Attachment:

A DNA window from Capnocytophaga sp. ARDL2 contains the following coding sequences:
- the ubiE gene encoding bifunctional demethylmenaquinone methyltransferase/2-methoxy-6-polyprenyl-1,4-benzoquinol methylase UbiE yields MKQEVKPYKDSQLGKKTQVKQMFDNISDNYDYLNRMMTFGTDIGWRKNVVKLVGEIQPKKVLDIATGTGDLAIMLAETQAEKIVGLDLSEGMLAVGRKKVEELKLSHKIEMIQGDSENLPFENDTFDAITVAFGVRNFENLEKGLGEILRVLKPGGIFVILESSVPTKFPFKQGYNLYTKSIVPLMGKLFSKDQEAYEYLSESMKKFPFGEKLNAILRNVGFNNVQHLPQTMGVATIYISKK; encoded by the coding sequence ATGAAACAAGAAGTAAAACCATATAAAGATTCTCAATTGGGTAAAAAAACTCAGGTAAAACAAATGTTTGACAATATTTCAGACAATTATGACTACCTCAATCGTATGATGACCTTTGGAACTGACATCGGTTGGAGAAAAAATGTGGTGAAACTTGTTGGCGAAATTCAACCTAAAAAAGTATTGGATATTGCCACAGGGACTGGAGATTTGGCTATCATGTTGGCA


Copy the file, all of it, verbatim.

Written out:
A DNA window from Capnocytophaga sp. ARDL2 contains the following coding sequences:
- the ubiE gene encoding bifunctional demethylmenaquinone methyltransferase/2-methoxy-6-polyprenyl-1,4-benzoquinol methylase UbiE yields MKQEVKPYKDSQLGKKTQVKQMFDNISDNYDYLNRMMTFGTDIGWRKNVVKLVGEIQPKKVLDIATGTGDLAIMLAETQAEKIVGLDLSEGMLAVGRKKVEELKLSHKIEMIQGDSENLPFENDTFDAITVAFGVRNFENLEKGLGEILRVLKPGGIFVILESSVPTKFPFKQGYNLYTKSIVPLMGKLFSKDQEAYEYLSESMKKFPFGEKLNAILRNVGFNNVQHLPQTMGVATIYISKK; encoded by the coding sequence ATGAAACAAGAAGTAAAACCATATAAAGATTCTCAATTGGGTAAAAAAACTCAGGTAAAACAAATGTTTGACAATATTTCAGACAATTATGACTACCTCAATCGTATGATGACCTTTGGAACTGACATCGGTTGGAGAAAAAATGTGGTGAAACTTGTTGGCGAAATTCAACCTAAAAAAGTATTGGATATTGCCACAGGGACTGGAGATTTGGCTATCATGTTGGCA